With schools across California poised to reopen for the fall, what that might look like still remains to be seen.
California State Superintendent Tony Thurmond offered some clarification Monday during a news conference, while also releasing a guidebook on how to reopen schools safely.
However, he did note that how schools reopen in practice will have to be decided locally by each individual district.
The guidance was developed by the state’s Department of Education, which consulted health officials and organizations, parents, educators and students.
Several examples were provided in the guidebook as to what options would exist for reopening.
One of them is a blended learning model. With this option, half of the student population would attend school in person for four full days a week, while the other half would engage in distance learning, and students would alternate each week.
With another option, students would report to schools on two designated days based on grade level. On the other days, students would participate in “enrichment opportunities aligned with academic goals established by the school…” conducted on-site or with community partners and would be coordinated by school instructional staff.
Each option was developed with the consideration that physical distancing would need to be properly observed, as well as other health and safety guidelines.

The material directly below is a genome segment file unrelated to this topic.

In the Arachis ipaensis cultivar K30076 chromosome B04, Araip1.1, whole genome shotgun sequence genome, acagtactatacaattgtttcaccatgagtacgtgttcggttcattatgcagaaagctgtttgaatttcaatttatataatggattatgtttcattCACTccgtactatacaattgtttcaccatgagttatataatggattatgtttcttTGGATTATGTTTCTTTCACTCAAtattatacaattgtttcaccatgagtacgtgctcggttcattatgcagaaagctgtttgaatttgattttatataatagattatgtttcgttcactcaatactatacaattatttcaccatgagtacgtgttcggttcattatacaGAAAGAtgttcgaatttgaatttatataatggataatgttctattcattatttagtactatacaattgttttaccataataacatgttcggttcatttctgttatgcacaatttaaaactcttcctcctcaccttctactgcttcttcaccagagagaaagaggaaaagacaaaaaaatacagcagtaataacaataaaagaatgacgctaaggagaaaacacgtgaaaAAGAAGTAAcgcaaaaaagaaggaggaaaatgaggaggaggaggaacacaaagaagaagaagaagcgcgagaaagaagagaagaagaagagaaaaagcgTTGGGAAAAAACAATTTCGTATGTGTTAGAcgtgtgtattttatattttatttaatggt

In that vein, Thurmond encouraged schools to accommodate students who want to continue distance learning while also recognizing that may not be suitable or possible for all students.
“We know that many of our students really need in-class instruction,” Thurmond said. “Their parents may need to work, they may be the children of essential workers and in many cases, these are children who just need to have contact again with peers and educators and support staff.”
Thurmond said that students and staff should wear face-coverings, but those who have breathing problems or medical conditions would not be required to do so.
“Our guidance really attempts to envision broadly many scenarios that schools will have to deal with and how to prepare,” Thurmond said.
To that end, Gov. Gavin Newsom announced last Friday that personal protective equipment would be provided to schools.
While arriving at school, the state said that bus capacities may need to be reduced, perhaps necessitating the use of seating charts.
To keep with social distancing, students would board the bus in the order in which they get off in order to not walk past each other. Students and staff would be required to wear masks.
Inside the classroom, Thurmond said that students should stay in the same space throughout the day and teachers limit movement between groups of students.
Meals could be served in classrooms, and shared tables among students would be suspended, and students who are at home could receive meals via curbside pickup, drive through and delivery.
The state suggests that instructors utilize outside space to increase physical distance between students.
Field trips could be replaced with virtual activities, and physical education should be limited to non-contact activities.